Intercontinental Exchange Stock Down as Merger is Nixed

ICE investors were likely spooked this aftermarket by Reuters's report: "WASHINGTON, March 9 ( Reuters ) - The U.S. Federal Trade Commission on Thursday said it would take action aimed at stopping New York Stock Exchange parent Intercontinental Exchange ( ICE.N ) from acquiring mortgage data vendor Black Knight ( BKI.N ) in a $13.1 billion deal." For more coverage, read the full article here. On the back of this news, Intercontinental Exchange sank -1.81% to a price of $100.75. Are the markets overreacting?

The Intercontinental Exchange (ICE) is an American Fortune 500 company formed in 2000 that operates global exchanges, clearing houses and provides mortgage technology, data and listing services. The company owns exchanges for financial and commodity markets, and operates regulated exchanges and marketplaces. The company belongs to the Finance sector, which has an average price to earnings (P/E) ratio of 14.34 and an average price to book (P/B) ratio of 1.57. In contrast, Intercontinental Exchange has a trailing 12 month P/E ratio of 39.05 and a P/B ratio of 2.579.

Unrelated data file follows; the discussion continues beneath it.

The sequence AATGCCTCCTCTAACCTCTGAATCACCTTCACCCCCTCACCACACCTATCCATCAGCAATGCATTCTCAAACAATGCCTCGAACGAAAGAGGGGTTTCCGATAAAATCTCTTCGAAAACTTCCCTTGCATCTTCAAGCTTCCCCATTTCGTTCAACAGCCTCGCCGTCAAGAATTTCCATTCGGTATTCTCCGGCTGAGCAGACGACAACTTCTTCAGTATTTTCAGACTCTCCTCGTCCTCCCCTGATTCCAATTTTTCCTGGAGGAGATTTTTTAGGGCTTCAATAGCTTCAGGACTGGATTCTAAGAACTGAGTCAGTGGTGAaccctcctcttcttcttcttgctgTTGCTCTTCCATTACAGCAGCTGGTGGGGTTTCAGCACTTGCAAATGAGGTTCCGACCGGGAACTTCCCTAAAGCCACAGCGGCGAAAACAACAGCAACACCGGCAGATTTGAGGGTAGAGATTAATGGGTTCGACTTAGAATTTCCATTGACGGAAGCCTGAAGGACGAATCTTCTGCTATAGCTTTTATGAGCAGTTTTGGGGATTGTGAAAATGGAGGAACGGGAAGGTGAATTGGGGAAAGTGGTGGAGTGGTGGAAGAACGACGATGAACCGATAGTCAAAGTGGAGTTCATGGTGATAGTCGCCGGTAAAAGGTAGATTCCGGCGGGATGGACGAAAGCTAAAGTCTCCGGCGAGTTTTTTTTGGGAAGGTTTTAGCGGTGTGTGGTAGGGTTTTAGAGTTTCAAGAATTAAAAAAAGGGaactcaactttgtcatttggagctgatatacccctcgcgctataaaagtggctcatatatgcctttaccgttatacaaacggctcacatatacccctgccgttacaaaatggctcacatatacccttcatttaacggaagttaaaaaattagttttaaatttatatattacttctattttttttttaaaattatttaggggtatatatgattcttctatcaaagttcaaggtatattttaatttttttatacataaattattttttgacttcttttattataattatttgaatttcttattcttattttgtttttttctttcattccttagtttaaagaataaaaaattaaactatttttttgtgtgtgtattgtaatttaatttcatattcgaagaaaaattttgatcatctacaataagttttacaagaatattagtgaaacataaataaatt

Intercontinental Exchange has moved -19.16% over the last year compared to -6.28% for the S&P 500 -- a difference of -12.88%. Intercontinental Exchange has a 52 week high of $135.85 and a 52 week low of $88.28. At today's price of $100.75 per share, Intercontinental Exchange is -21.33% away from its target price of $128.07, and on average, analysts give the stock a rating of buy. 1% of the company's shares are linked to short positions, and 91% of the shares are owned by institutional investors.

The above analysis is intended for educational purposes only and was performed on the basis of publicly available data. It is not to be construed as a recommendation to buy or sell any security. Any buy, sell, or other recommendations mentioned in the article are direct quotations of consensus recommendations from the analysts covering the stock, and do not represent the opinions of Market Inference or its writers. Past performance, accounting data, and inferences about market position and corporate valuation are not reliable indicators of future price movements. Market Inference does not provide financial advice. Investors should conduct their own review and analysis of any company of interest before making an investment decision.